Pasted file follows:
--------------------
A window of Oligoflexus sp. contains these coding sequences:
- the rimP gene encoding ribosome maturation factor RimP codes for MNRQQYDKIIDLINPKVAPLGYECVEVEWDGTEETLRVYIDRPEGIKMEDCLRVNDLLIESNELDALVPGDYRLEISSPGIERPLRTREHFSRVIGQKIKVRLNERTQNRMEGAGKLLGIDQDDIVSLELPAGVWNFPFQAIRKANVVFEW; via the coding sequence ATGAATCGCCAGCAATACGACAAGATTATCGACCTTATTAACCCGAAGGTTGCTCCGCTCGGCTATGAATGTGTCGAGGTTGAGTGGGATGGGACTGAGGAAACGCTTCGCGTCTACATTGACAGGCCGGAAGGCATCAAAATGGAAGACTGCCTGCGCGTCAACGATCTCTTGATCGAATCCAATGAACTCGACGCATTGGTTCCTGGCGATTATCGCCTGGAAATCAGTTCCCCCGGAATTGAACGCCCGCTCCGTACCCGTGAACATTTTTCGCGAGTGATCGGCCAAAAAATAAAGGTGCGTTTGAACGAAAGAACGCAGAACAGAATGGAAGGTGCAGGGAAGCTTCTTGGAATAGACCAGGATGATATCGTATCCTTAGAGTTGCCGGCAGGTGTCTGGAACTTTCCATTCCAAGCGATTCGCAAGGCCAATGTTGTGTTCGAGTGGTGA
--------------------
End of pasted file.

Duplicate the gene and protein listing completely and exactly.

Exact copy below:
A window of Oligoflexus sp. contains these coding sequences:
- the rimP gene encoding ribosome maturation factor RimP codes for MNRQQYDKIIDLINPKVAPLGYECVEVEWDGTEETLRVYIDRPEGIKMEDCLRVNDLLIESNELDALVPGDYRLEISSPGIERPLRTREHFSRVIGQKIKVRLNERTQNRMEGAGKLLGIDQDDIVSLELPAGVWNFPFQAIRKANVVFEW; via the coding sequence ATGAATCGCCAGCAATACGACAAGATTATCGACCTTATTAACCCGAAGGTTGCTCCGCTCGGCTATGAATGTGTCGAGGTTGAGTGGGATGGGACTGAGGAAACGCTTCGCGTCTACATTGACAGGCCGGAAGGCATCAAAATGGAAGACTGCCTGCGCGTCAACGATCTCTTGATCGAATCCAATGAACTCGACGCATTGGTTCCTGGCGATTATCGCCTGGAAATCAGTTCCCCCGGAATTGAACGCCCGCTCCGTACCCGTGAACATTTTTCGCGAGTGATCGGCCAAAAAATAAAGGTGCGTTTGAACGAAAGAACGCAGAACAGAATGGAAGGTGCAGGGAAGCTTCTTGGAATAGACCAGGATGATATCGTATCCTTAGAGTTGCCGGCAGGTGTCTGGAACTTTCCATTCCAAGCGATTCGCAAGGCCAATGTTGTGTTCGAGTGGTGA